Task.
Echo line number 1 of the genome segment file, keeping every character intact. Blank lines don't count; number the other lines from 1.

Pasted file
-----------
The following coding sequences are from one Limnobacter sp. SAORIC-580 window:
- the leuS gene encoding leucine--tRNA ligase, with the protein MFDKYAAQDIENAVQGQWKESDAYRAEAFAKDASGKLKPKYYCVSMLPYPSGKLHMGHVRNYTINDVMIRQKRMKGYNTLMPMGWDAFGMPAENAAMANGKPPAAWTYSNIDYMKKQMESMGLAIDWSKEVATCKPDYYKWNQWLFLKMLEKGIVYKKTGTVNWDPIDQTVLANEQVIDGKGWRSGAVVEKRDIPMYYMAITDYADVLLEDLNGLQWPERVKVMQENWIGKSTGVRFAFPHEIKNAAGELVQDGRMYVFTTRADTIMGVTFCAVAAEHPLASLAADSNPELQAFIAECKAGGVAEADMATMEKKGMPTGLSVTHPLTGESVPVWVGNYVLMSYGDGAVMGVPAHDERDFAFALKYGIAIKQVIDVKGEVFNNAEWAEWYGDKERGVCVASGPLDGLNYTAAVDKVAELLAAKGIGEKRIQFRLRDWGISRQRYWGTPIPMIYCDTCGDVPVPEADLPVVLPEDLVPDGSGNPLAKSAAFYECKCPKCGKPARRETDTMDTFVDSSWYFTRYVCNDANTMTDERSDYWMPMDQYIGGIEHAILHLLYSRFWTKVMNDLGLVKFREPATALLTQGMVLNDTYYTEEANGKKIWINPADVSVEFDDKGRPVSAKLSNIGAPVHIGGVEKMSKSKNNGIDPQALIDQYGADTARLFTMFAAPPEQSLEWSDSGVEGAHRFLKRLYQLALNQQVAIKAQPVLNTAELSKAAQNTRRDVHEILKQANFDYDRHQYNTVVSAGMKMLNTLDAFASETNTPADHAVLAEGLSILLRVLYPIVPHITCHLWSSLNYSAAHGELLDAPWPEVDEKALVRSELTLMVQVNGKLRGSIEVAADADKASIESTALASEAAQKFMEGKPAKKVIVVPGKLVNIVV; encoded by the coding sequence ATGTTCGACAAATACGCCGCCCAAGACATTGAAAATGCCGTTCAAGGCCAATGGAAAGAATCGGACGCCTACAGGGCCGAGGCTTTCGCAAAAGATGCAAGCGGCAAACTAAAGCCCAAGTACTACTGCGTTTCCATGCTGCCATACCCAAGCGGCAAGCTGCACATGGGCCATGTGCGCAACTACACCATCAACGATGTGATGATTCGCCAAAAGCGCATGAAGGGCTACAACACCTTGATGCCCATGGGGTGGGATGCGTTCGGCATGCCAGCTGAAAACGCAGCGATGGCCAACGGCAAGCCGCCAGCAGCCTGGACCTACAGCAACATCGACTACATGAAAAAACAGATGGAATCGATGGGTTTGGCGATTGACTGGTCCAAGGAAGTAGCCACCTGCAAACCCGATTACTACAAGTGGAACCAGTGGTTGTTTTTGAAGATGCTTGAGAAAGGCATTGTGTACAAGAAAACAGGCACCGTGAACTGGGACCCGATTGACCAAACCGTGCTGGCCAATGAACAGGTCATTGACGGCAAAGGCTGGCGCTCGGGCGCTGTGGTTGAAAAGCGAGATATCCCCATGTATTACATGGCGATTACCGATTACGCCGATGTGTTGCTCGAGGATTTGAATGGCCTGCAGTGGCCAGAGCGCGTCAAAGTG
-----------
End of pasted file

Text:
The following coding sequences are from one Limnobacter sp. SAORIC-580 window: